“We are contributing to gathering, but sometimes [we don’t] think we are a part of something big when we are in the moment,” says Kitchen. “I was hoping that video would help current membership of the stake to see themselves as being real contributors to the gathering of Israel. This is happening here in our stake. . . with the little things you do in your life here in the Columbia, Missouri, area.”
Members of the Church and those participating in the race aren’t the only ones celebrating the stake’s anniversary. The Missouri House of Representatives passed a resolution expressing their “most hearty congratulations to the entire congregation of the Columbia Missouri Stake.”
“The devoted leaders and members of the Columbia Missouri Stake of The Church of Jesus Christ of Latter-day Saints continue a fine tradition of 50 years through their love of the Savior and their commitment to serve the people of their communities in the spirit of faith, duty, and love as they participate in the wonderful work of gathering the Lord’s kingdom here on earth,” according to the statement.
A Day to Remember
In the end, the goal of the Parley P. Pratt Freedom Run is to provide a way for Independence Day to be even more meaningful for the community—the way it has long been for the Kitchen family.
Newell and Suzanne Kitchen with their daughters Karina Crookston and Savannah Kitchen. Not pictured is the Kitchen's oldest daughter, Tamara Haviland. Image courtesy of the Kitchen family.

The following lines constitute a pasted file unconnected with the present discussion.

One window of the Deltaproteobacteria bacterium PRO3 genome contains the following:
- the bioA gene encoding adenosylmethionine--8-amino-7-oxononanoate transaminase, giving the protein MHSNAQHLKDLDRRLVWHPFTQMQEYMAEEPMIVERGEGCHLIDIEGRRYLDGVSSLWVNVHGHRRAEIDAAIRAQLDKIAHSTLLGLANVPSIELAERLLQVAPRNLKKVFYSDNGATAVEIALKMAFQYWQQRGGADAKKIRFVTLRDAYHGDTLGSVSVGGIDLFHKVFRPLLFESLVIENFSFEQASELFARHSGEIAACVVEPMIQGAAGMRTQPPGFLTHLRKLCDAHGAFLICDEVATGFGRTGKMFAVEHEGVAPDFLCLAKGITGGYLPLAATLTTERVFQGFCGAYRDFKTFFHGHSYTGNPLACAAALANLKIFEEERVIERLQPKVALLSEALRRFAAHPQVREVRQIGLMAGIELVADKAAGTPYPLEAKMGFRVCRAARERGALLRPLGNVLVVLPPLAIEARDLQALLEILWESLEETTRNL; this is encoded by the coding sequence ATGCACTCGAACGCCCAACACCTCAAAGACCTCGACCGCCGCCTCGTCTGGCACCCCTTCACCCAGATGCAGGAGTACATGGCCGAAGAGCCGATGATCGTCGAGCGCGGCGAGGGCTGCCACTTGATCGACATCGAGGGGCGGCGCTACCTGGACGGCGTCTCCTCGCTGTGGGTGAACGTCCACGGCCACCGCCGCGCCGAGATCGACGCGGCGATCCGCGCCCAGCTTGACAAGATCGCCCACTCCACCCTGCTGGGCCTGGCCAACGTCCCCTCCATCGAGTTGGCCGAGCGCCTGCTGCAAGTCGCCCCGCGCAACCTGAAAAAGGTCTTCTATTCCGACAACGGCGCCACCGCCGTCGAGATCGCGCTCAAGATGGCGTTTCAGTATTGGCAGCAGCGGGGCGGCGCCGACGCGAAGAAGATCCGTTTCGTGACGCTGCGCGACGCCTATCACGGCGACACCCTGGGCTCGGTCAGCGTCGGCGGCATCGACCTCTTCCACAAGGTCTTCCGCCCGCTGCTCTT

“I just loved the tradition of starting the day with focusing on freedom and celebrating that specifically through this run. There was one year that I was [away from home] during the Fourth of July week, and I was so depressed that day because it wasn’t the Fourth of July without the Parley P. Pratt run,” says Crookston.
Crookston also expressed gratitude over being able to serve on the run’s planning committee this year because it helped her get in the spirit of the holiday in advance.
“It’s like when you start listening to Christmas music the month before—it gets you in the spirit and it’s just helped it be more meaningful to me,” says Crookston.
Kitchen is confident the run’s message will bring remembrance to freedom in a way that would make the Founding Fathers of the United States proud.
“It’s really a day to remember. We know in the gospel and by virtue of the words that are in [the] sacrament prayers the importance of [remembering] important things and doing that on a regular basis. If we don’t do it, we lose it,” says Kitchen. “I think that this what we’re doing with Parley P. Pratt: we’re gathering Israel by using this jail break story of 1839 to bring a message of hope, unity, and freedom, and celebrating freedom in a way our Founding Fathers may have hoped such a holiday would be.”